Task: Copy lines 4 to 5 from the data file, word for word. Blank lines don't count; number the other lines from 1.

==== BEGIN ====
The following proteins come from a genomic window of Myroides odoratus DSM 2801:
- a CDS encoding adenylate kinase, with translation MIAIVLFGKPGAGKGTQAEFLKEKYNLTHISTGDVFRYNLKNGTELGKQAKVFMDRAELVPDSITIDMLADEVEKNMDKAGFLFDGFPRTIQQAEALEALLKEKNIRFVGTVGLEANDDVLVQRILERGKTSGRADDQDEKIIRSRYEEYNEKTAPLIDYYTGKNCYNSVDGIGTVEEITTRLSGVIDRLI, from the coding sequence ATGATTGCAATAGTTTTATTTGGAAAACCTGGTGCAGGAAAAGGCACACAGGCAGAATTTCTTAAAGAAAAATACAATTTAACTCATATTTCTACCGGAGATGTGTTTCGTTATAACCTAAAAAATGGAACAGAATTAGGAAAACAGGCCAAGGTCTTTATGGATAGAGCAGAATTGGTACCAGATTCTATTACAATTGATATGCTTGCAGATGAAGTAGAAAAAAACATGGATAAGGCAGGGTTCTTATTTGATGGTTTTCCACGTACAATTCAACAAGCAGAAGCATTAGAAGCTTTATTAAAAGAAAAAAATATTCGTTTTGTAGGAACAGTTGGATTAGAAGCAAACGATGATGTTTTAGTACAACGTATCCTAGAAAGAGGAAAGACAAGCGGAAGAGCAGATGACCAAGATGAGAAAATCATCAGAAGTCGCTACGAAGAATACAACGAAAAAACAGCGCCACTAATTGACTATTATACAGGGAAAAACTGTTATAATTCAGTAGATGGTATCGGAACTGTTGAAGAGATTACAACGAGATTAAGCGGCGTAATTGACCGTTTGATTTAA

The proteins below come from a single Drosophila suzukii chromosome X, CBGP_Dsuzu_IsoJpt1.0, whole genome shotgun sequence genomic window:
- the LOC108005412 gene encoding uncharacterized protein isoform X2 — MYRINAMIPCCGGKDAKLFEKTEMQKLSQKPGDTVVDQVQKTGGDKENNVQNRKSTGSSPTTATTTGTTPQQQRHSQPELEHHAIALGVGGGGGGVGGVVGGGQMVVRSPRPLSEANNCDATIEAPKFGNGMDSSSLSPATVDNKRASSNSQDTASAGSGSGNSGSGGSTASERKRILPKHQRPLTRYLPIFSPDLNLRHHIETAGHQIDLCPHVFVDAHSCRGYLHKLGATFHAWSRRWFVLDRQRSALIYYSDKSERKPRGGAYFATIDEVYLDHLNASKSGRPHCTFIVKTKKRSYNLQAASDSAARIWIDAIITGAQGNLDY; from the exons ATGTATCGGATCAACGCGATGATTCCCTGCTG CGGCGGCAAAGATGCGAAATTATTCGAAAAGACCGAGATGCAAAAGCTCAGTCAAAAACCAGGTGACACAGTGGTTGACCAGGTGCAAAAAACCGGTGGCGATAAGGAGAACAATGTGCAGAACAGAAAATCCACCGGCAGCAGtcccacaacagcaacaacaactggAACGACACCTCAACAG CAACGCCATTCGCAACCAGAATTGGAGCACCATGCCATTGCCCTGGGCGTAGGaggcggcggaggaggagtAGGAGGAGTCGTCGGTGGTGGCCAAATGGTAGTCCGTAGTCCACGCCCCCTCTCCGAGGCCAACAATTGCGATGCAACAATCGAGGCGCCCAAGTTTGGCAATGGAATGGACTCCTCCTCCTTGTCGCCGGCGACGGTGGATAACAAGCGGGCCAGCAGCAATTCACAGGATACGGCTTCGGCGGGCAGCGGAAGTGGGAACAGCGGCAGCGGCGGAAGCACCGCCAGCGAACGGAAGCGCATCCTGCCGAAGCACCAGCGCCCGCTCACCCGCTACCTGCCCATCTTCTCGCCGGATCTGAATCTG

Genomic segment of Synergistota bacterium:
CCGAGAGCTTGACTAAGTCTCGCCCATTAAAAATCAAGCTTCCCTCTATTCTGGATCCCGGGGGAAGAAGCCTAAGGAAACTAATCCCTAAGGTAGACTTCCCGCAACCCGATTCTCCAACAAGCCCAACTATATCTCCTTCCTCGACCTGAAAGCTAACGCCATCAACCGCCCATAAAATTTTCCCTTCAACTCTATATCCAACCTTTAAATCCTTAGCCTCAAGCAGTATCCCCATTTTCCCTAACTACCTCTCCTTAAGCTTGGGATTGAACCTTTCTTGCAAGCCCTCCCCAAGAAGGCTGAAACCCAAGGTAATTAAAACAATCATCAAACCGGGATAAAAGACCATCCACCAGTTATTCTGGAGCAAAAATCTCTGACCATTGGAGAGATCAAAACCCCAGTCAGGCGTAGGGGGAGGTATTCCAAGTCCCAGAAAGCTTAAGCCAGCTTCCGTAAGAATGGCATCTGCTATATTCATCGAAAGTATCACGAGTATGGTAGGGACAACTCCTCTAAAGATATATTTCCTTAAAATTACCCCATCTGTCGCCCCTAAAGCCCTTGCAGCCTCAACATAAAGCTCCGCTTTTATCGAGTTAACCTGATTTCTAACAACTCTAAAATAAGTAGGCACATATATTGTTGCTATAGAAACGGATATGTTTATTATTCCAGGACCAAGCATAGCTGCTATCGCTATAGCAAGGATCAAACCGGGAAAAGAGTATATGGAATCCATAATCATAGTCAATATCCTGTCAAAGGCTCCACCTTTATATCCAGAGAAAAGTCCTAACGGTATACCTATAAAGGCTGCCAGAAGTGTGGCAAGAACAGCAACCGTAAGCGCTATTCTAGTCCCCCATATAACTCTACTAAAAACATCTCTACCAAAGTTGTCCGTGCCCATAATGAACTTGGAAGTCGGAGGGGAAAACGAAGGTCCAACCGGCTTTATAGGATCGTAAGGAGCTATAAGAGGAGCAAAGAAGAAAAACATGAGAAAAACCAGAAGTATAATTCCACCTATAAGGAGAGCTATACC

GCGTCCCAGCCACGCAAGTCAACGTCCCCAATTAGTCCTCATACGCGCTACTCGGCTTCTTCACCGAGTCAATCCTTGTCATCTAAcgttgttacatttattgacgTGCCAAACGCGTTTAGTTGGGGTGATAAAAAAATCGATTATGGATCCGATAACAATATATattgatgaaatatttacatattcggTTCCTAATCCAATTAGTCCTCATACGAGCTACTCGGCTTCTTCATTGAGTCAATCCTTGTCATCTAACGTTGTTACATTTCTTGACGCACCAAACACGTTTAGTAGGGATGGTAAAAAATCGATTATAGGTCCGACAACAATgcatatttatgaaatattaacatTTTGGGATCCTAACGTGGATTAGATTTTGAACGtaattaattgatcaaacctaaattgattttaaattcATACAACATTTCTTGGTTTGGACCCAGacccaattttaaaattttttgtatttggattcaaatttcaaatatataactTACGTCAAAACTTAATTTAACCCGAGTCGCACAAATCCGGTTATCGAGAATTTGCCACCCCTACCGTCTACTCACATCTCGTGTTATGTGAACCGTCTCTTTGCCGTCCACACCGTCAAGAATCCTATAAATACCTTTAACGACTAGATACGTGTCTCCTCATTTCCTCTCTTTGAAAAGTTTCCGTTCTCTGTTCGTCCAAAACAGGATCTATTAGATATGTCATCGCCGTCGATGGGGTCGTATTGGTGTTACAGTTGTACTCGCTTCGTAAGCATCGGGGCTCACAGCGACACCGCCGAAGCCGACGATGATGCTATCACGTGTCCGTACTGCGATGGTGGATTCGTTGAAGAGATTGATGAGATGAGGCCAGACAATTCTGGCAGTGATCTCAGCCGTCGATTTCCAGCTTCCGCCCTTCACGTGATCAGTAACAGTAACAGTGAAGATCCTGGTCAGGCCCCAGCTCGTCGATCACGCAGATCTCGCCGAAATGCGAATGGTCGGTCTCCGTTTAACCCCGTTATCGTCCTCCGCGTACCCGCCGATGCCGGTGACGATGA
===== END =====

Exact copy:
- the LOC108005412 gene encoding uncharacterized protein isoform X2 — MYRINAMIPCCGGKDAKLFEKTEMQKLSQKPGDTVVDQVQKTGGDKENNVQNRKSTGSSPTTATTTGTTPQQQRHSQPELEHHAIALGVGGGGGGVGGVVGGGQMVVRSPRPLSEANNCDATIEAPKFGNGMDSSSLSPATVDNKRASSNSQDTASAGSGSGNSGSGGSTASERKRILPKHQRPLTRYLPIFSPDLNLRHHIETAGHQIDLCPHVFVDAHSCRGYLHKLGATFHAWSRRWFVLDRQRSALIYYSDKSERKPRGGAYFATIDEVYLDHLNASKSGRPHCTFIVKTKKRSYNLQAASDSAARIWIDAIITGAQGNLDY; from the exons ATGTATCGGATCAACGCGATGATTCCCTGCTG CGGCGGCAAAGATGCGAAATTATTCGAAAAGACCGAGATGCAAAAGCTCAGTCAAAAACCAGGTGACACAGTGGTTGACCAGGTGCAAAAAACCGGTGGCGATAAGGAGAACAATGTGCAGAACAGAAAATCCACCGGCAGCAGtcccacaacagcaacaacaactggAACGACACCTCAACAG CAACGCCATTCGCAACCAGAATTGGAGCACCATGCCATTGCCCTGGGCGTAGGaggcggcggaggaggagtAGGAGGAGTCGTCGGTGGTGGCCAAATGGTAGTCCGTAGTCCACGCCCCCTCTCCGAGGCCAACAATTGCGATGCAACAATCGAGGCGCCCAAGTTTGGCAATGGAATGGACTCCTCCTCCTTGTCGCCGGCGACGGTGGATAACAAGCGGGCCAGCAGCAATTCACAGGATACGGCTTCGGCGGGCAGCGGAAGTGGGAACAGCGGCAGCGGCGGAAGCACCGCCAGCGAACGGAAGCGCATCCTGCCGAAGCACCAGCGCCCGCTCACCCGCTACCTGCCCATCTTCTCGCCGGATCTGAATCTG

Genomic segment of Synergistota bacterium: